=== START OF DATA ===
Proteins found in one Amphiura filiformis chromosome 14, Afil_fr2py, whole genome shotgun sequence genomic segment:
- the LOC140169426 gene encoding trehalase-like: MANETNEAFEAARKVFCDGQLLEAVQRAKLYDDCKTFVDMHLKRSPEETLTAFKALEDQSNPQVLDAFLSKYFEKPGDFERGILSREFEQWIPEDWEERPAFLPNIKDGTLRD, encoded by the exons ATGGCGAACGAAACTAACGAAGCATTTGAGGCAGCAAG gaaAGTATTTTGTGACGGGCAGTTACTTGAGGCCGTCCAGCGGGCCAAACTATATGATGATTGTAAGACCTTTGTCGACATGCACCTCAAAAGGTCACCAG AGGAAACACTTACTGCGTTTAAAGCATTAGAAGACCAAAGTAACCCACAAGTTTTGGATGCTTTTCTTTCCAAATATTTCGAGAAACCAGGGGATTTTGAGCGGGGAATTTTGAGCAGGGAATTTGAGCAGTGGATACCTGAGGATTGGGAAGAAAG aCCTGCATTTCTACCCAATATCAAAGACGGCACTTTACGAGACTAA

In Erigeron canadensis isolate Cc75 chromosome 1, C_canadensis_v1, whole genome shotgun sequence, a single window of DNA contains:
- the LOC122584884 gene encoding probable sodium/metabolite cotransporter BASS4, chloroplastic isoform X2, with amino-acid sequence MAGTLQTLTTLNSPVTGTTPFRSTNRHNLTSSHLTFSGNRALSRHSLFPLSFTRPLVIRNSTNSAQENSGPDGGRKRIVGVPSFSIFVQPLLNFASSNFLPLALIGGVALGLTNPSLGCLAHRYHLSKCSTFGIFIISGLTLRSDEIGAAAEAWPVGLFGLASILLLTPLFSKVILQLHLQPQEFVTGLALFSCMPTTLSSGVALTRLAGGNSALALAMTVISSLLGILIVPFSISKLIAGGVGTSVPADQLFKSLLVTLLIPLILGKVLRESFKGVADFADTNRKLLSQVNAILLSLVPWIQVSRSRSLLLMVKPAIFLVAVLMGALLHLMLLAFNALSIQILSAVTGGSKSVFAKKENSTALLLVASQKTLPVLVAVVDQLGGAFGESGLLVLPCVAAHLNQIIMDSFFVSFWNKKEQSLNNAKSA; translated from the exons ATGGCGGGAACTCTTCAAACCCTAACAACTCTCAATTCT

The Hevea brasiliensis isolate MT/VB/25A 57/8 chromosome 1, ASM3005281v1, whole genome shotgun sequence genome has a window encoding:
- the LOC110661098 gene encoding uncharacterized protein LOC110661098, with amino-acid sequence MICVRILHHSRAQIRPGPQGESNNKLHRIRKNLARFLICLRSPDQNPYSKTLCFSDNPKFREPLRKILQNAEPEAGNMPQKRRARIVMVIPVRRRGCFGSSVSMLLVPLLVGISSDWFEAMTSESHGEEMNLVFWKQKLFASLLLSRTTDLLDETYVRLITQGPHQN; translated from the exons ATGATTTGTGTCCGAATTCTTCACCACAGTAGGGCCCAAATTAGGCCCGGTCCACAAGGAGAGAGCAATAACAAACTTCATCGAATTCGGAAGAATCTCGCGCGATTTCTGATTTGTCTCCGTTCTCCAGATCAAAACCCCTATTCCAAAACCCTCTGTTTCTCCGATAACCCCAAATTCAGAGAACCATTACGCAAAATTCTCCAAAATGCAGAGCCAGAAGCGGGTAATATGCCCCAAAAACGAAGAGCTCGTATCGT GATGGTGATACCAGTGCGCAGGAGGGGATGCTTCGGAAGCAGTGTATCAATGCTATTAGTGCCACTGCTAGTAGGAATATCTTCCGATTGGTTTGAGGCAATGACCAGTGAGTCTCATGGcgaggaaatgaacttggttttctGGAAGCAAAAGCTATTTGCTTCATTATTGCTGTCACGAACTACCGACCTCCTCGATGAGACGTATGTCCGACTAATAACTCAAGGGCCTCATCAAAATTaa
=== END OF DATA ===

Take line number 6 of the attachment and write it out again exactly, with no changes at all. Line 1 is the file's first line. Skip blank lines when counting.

- the LOC110661098 gene encoding uncharacterized protein LOC110661098, with amino-acid sequence MICVRILHHSRAQIRPGPQGESNNKLHRIRKNLARFLICLRSPDQNPYSKTLCFSDNPKFREPLRKILQNAEPEAGNMPQKRRARIVMVIPVRRRGCFGSSVSMLLVPLLVGISSDWFEAMTSESHGEEMNLVFWKQKLFASLLLSRTTDLLDETYVRLITQGPHQN; translated from the exons ATGATTTGTGTCCGAATTCTTCACCACAGTAGGGCCCAAATTAGGCCCGGTCCACAAGGAGAGAGCAATAACAAACTTCATCGAATTCGGAAGAATCTCGCGCGATTTCTGATTTGTCTCCGTTCTCCAGATCAAAACCCCTATTCCAAAACCCTCTGTTTCTCCGATAACCCCAAATTCAGAGAACCATTACGCAAAATTCTCCAAAATGCAGAGCCAGAAGCGGGTAATATGCCCCAAAAACGAAGAGCTCGTATCGT GATGGTGATACCAGTGCGCAGGAGGGGATGCTTCGGAAGCAGTGTATCAATGCTATTAGTGCCACTGCTAGTAGGAATATCTTCCGATTGGTTTGAGGCAATGACCAGTGAGTCTCATGGcgaggaaatgaacttggttttctGGAAGCAAAAGCTATTTGCTTCATTATTGCTGTCACGAACTACCGACCTCCTCGATGAGACGTATGTCCGACTAATAACTCAAGGGCCTCATCAAAATTaa